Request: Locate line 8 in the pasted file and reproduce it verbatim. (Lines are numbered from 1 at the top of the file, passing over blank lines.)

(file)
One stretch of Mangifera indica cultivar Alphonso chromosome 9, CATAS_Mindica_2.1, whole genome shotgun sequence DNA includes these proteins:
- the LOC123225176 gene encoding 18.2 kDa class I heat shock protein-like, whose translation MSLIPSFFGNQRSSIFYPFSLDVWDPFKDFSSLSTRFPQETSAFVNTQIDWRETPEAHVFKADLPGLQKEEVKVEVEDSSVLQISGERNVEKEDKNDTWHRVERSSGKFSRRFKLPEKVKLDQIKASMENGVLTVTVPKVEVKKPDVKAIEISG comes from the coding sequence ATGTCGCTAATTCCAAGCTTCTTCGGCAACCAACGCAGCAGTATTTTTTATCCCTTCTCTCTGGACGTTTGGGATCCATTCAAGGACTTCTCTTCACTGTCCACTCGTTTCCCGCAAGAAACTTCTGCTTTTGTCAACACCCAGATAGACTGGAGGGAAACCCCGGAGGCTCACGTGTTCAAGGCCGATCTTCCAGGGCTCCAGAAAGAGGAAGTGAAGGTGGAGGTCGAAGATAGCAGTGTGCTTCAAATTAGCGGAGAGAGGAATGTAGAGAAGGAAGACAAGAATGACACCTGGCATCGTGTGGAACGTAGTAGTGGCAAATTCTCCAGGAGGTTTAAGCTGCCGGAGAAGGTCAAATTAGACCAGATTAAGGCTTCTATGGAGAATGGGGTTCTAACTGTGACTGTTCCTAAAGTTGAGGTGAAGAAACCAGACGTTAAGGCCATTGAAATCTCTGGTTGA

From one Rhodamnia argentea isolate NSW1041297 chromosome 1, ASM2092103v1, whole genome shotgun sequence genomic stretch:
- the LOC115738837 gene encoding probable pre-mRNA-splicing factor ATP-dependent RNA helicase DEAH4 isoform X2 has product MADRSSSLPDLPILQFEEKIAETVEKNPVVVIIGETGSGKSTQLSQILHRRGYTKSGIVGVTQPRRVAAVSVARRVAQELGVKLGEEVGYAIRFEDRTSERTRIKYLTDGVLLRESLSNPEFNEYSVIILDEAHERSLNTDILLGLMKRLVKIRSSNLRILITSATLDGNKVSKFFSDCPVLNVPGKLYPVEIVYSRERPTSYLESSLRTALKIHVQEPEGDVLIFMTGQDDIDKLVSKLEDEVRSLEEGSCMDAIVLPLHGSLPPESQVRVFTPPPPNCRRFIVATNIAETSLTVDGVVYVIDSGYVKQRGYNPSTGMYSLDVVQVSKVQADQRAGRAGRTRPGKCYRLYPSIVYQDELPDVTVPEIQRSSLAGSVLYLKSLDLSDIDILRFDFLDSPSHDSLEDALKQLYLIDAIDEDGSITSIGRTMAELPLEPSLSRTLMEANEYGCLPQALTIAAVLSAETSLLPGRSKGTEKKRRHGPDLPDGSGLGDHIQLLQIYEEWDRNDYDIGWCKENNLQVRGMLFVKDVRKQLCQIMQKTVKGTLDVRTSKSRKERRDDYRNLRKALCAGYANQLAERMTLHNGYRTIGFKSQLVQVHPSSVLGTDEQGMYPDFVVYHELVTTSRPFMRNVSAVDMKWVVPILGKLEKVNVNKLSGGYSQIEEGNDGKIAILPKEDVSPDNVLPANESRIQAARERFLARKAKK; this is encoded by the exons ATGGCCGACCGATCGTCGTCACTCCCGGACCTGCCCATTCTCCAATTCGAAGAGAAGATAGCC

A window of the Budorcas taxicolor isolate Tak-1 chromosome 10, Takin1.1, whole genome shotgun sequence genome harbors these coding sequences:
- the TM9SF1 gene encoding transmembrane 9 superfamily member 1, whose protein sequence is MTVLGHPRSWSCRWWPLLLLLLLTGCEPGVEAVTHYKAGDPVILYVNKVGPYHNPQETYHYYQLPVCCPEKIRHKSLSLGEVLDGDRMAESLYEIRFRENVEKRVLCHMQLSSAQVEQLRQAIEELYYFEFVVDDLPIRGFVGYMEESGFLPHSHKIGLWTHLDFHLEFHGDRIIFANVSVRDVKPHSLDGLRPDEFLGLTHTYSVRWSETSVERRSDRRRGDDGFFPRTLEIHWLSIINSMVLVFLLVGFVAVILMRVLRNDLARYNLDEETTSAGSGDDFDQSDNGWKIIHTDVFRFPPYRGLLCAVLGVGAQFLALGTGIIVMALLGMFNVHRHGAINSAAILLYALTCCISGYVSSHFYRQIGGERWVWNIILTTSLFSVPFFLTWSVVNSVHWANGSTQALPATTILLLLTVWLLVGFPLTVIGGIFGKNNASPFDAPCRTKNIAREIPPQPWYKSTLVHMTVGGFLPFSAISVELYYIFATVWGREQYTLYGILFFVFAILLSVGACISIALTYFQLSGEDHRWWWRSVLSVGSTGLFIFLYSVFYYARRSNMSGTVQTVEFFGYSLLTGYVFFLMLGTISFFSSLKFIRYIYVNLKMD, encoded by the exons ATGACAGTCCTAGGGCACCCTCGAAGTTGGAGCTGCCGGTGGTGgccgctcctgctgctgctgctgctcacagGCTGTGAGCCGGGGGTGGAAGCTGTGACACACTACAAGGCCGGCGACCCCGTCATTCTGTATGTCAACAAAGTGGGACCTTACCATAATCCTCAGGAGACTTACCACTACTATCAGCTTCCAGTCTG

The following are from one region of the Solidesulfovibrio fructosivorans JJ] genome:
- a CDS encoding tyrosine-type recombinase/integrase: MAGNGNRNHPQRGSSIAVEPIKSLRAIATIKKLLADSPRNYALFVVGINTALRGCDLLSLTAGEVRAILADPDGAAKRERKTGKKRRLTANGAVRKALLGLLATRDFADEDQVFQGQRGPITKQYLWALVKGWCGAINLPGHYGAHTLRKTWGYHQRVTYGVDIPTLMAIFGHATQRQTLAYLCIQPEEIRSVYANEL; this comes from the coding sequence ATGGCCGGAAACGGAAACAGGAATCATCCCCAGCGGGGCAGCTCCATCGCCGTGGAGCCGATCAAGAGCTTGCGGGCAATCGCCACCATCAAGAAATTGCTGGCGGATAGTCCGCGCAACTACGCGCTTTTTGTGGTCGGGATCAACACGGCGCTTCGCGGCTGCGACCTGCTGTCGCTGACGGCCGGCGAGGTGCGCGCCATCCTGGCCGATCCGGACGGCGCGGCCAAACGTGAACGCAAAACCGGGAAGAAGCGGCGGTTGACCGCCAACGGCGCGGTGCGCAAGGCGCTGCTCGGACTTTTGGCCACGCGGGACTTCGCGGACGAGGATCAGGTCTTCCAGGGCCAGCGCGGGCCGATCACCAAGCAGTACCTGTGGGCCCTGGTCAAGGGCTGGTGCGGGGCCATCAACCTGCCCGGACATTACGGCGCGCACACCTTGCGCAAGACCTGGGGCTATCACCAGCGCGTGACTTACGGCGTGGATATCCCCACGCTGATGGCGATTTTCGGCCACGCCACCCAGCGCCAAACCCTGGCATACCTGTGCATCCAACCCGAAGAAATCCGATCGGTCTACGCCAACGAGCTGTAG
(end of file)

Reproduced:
- a CDS encoding tyrosine-type recombinase/integrase: MAGNGNRNHPQRGSSIAVEPIKSLRAIATIKKLLADSPRNYALFVVGINTALRGCDLLSLTAGEVRAILADPDGAAKRERKTGKKRRLTANGAVRKALLGLLATRDFADEDQVFQGQRGPITKQYLWALVKGWCGAINLPGHYGAHTLRKTWGYHQRVTYGVDIPTLMAIFGHATQRQTLAYLCIQPEEIRSVYANEL; this comes from the coding sequence ATGGCCGGAAACGGAAACAGGAATCATCCCCAGCGGGGCAGCTCCATCGCCGTGGAGCCGATCAAGAGCTTGCGGGCAATCGCCACCATCAAGAAATTGCTGGCGGATAGTCCGCGCAACTACGCGCTTTTTGTGGTCGGGATCAACACGGCGCTTCGCGGCTGCGACCTGCTGTCGCTGACGGCCGGCGAGGTGCGCGCCATCCTGGCCGATCCGGACGGCGCGGCCAAACGTGAACGCAAAACCGGGAAGAAGCGGCGGTTGACCGCCAACGGCGCGGTGCGCAAGGCGCTGCTCGGACTTTTGGCCACGCGGGACTTCGCGGACGAGGATCAGGTCTTCCAGGGCCAGCGCGGGCCGATCACCAAGCAGTACCTGTGGGCCCTGGTCAAGGGCTGGTGCGGGGCCATCAACCTGCCCGGACATTACGGCGCGCACACCTTGCGCAAGACCTGGGGCTATCACCAGCGCGTGACTTACGGCGTGGATATCCCCACGCTGATGGCGATTTTCGGCCACGCCACCCAGCGCCAAACCCTGGCATACCTGTGCATCCAACCCGAAGAAATCCGATCGGTCTACGCCAACGAGCTGTAG